Latin American migration in US?

IRSU hosted a historian of Latin America and Mexico at an event discussing policy and practices pertaining to immigrants and immigration in the U.S. Graphic courtesy of UVU's Immigrant Refugee Student Union.

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The Immigrant and Refugee Student Union hosted a speaker event covering topics of immigration and migration discussed, among other topics pertaining to border policy of the United States. 

Dr. Alexander Aviña, associate professor of history at Arizona State University, spoke to students and faculty March 24, over a Zoom conference with his remarks entitled, “We are here because you are here.” His talk gave highlights to what he called “American Empire,” how the U.S.-Mexico War plays into modern illegal immigration, and current immigration policy within the United States.

“My interest in this topic [has come from], even though I am a historian of Latin America and Mexico, not necessarily a historian of migration,” Aviña said. “I lived through this history thanks to my parents who were undocumented immigrants.”

“Dr. Aviña did an amazing job at highlighting how there have been historic anti-immigrant attitudes and how they have shifted,” stated Jose Correas, president of IRSU. “I also really thought that the way he talked about how the reasons for people to migrate affect how they are perceived when they enter the United States.”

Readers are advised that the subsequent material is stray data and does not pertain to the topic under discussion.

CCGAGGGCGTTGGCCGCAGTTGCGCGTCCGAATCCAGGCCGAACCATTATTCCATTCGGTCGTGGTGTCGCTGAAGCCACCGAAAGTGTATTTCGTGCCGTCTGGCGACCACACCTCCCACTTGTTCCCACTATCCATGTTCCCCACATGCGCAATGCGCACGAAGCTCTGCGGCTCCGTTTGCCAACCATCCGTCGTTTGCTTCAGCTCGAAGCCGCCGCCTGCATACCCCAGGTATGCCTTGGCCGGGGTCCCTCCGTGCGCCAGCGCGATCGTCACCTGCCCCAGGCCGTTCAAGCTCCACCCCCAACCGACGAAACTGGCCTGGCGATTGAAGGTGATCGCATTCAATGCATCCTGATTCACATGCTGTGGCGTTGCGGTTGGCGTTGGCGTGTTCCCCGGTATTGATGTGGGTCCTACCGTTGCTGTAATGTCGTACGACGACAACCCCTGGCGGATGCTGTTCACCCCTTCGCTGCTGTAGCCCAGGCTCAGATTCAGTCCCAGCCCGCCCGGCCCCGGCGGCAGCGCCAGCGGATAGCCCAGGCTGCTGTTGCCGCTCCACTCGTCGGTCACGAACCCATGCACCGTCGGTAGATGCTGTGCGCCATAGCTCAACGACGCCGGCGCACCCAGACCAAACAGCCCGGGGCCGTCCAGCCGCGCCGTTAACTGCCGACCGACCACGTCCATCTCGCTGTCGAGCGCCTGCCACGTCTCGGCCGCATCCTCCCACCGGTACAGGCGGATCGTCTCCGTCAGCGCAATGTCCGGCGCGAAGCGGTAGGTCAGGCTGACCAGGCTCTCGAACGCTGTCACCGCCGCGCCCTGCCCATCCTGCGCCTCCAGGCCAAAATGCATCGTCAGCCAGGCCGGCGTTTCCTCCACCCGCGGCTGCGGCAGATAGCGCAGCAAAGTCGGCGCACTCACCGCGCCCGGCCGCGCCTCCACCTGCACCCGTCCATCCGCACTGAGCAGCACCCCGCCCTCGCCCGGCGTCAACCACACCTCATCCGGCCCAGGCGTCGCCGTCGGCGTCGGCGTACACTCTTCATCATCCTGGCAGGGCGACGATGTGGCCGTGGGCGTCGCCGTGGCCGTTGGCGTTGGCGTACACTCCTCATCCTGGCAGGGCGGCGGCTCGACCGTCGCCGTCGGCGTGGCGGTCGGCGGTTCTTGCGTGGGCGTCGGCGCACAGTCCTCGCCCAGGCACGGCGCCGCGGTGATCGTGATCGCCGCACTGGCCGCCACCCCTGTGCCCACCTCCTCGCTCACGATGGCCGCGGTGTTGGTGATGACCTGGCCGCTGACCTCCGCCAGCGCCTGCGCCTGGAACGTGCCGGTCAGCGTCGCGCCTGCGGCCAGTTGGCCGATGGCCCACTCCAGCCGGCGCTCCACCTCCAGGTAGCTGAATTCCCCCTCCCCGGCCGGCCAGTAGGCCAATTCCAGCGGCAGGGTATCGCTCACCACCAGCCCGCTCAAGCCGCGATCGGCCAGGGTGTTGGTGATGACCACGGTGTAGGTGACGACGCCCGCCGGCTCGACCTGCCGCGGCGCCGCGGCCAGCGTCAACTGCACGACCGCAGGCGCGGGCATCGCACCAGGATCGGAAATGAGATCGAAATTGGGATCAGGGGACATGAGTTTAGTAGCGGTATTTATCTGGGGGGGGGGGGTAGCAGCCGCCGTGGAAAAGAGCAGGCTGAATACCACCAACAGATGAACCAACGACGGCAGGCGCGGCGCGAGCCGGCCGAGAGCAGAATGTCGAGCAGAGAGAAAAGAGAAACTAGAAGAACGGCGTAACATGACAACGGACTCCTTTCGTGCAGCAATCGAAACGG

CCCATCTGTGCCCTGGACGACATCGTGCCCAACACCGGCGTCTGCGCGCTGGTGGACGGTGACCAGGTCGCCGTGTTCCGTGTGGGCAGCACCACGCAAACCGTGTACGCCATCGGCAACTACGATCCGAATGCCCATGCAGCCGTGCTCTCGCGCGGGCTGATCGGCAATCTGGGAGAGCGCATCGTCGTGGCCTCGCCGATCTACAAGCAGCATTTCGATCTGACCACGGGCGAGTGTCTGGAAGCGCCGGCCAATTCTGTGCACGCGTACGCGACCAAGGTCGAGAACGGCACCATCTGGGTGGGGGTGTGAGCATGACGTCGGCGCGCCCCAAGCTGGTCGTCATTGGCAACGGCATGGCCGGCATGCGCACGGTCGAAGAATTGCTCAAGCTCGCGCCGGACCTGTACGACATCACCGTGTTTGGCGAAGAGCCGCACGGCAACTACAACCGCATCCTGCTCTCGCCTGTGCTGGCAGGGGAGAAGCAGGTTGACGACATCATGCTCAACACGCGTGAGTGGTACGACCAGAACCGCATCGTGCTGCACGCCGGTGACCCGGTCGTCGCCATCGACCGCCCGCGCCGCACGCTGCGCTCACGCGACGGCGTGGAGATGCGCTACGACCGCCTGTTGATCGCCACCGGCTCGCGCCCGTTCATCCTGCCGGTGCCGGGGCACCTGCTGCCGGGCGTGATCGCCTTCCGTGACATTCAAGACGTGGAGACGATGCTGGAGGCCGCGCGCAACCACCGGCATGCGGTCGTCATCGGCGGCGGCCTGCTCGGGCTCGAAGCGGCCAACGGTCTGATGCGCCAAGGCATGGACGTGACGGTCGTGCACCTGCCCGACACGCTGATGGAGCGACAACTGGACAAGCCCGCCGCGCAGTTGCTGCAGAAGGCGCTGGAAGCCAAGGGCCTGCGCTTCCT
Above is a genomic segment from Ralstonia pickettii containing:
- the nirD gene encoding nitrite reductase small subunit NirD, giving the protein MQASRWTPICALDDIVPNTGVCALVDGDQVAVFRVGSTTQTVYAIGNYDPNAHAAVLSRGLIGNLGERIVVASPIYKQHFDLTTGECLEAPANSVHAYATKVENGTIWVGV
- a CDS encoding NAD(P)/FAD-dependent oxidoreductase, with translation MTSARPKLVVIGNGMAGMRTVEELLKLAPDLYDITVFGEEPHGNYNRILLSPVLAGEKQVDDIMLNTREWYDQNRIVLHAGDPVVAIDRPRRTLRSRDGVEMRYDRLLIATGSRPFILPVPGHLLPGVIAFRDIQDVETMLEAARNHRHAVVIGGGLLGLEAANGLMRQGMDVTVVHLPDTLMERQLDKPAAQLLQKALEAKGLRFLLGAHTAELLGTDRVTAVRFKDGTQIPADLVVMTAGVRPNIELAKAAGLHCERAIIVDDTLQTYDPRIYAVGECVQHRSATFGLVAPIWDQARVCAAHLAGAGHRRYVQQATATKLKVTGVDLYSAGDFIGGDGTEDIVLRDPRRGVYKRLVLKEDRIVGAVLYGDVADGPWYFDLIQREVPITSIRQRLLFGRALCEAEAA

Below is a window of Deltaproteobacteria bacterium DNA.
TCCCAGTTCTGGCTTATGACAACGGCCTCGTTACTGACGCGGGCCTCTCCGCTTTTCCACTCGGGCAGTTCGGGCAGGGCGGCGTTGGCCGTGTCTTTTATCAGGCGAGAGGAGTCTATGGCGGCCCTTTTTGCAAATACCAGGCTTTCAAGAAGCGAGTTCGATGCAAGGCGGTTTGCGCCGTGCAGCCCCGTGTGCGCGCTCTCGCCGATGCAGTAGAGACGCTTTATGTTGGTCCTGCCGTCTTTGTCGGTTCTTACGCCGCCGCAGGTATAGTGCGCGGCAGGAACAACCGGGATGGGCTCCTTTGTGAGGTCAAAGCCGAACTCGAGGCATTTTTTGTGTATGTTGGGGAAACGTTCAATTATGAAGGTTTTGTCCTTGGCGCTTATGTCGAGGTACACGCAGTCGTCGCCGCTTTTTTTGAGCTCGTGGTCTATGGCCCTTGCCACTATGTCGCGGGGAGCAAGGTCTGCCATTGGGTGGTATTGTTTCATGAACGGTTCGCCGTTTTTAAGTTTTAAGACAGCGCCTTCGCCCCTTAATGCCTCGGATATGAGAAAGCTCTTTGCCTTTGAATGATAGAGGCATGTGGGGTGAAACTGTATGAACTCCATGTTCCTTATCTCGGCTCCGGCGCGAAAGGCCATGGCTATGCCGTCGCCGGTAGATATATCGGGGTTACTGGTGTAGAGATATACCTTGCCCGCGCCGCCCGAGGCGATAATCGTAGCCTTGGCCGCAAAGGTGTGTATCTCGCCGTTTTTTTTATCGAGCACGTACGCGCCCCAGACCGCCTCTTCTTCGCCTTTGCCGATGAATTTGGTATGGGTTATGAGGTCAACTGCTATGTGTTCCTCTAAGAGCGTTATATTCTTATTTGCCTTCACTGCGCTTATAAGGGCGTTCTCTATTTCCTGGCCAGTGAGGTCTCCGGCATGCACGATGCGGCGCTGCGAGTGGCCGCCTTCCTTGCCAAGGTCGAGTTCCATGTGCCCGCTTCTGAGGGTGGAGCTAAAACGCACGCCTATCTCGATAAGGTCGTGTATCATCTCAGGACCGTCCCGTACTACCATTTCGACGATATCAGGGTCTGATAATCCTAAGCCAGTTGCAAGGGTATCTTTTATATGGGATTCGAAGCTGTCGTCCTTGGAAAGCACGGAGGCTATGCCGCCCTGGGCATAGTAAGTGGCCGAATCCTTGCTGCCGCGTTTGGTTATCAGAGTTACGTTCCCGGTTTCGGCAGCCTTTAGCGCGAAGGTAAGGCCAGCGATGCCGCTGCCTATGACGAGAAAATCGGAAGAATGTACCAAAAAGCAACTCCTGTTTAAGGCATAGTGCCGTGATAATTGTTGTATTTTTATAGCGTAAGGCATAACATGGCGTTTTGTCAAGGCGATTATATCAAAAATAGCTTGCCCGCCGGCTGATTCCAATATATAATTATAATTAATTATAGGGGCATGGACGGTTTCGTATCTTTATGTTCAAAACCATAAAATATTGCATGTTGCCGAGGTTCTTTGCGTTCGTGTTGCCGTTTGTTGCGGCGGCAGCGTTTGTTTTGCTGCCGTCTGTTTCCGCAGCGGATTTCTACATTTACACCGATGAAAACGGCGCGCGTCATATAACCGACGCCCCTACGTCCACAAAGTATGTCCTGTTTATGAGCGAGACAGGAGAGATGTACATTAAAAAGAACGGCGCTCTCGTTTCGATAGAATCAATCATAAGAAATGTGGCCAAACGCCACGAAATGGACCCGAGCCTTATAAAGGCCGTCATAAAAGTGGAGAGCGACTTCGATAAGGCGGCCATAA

Aviña makes a claim to how migration in the United States had been curtailed in the early 20th century with racist policies by lawmakers by relating this to the need for cheap labor failing to come from Asia and now sought to find it from Mexico.

“The need for cheap labor is there in a country that is rapidly industrializing in a variety of different ways. They can’t get cheap labor from Asia,” Aviña stated. “The National Origins Act, which passed in 1924, was a white supremacist, highly racist restrictive immigration policy that excluded people from the south and southeastern Europe from coming to the United States. There was an exception made for Latin American workers, particularly from Mexico.”

He later states that the way these senators and representatives of the time were able to make this exclusion, was by making an argument that they, “weren’t here to stay.”

According to the Department of Homeland Security, 63% of I-94 nonimmigrant entries in the United States in 2021 came from six countries, most of which from Mexico. Of all I-94 entries, 12% were by temporary workers and their families.

However, it should be noted that the current population of nonimmigrants in the United States, according to the DHS, is about 3,190,000 people. Of those, 51% are temporary workers.

Aviña concluded his remarks with a call for a dismantling of national borders, saying, “Dismantling borders … would disrupt a primary mechanism by which difference, citizenship, race, gender, class, sexuality and caste is organized and used to legitimize [various forms] of violence.”

Aviña made several calls throughout his talk, however, none stood as frequently as one sentence that Aviña relates to the U.S. Mexican War. He says, “How can someone be considered ‘illegal’ on stolen land.”

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